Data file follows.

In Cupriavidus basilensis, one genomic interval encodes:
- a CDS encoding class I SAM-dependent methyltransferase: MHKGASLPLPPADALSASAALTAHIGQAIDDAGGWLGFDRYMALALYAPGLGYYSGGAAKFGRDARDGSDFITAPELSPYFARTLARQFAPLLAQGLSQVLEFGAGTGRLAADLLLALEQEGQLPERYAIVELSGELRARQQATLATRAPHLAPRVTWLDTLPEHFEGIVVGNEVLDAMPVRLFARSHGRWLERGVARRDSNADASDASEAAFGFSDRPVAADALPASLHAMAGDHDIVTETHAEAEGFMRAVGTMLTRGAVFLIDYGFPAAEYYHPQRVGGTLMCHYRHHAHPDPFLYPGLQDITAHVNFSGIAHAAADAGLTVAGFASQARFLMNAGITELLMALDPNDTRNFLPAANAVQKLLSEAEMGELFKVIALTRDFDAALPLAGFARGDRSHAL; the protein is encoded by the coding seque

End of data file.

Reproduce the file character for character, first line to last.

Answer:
In Cupriavidus basilensis, one genomic interval encodes:
- a CDS encoding class I SAM-dependent methyltransferase: MHKGASLPLPPADALSASAALTAHIGQAIDDAGGWLGFDRYMALALYAPGLGYYSGGAAKFGRDARDGSDFITAPELSPYFARTLARQFAPLLAQGLSQVLEFGAGTGRLAADLLLALEQEGQLPERYAIVELSGELRARQQATLATRAPHLAPRVTWLDTLPEHFEGIVVGNEVLDAMPVRLFARSHGRWLERGVARRDSNADASDASEAAFGFSDRPVAADALPASLHAMAGDHDIVTETHAEAEGFMRAVGTMLTRGAVFLIDYGFPAAEYYHPQRVGGTLMCHYRHHAHPDPFLYPGLQDITAHVNFSGIAHAAADAGLTVAGFASQARFLMNAGITELLMALDPNDTRNFLPAANAVQKLLSEAEMGELFKVIALTRDFDAALPLAGFARGDRSHAL; the protein is encoded by the coding seque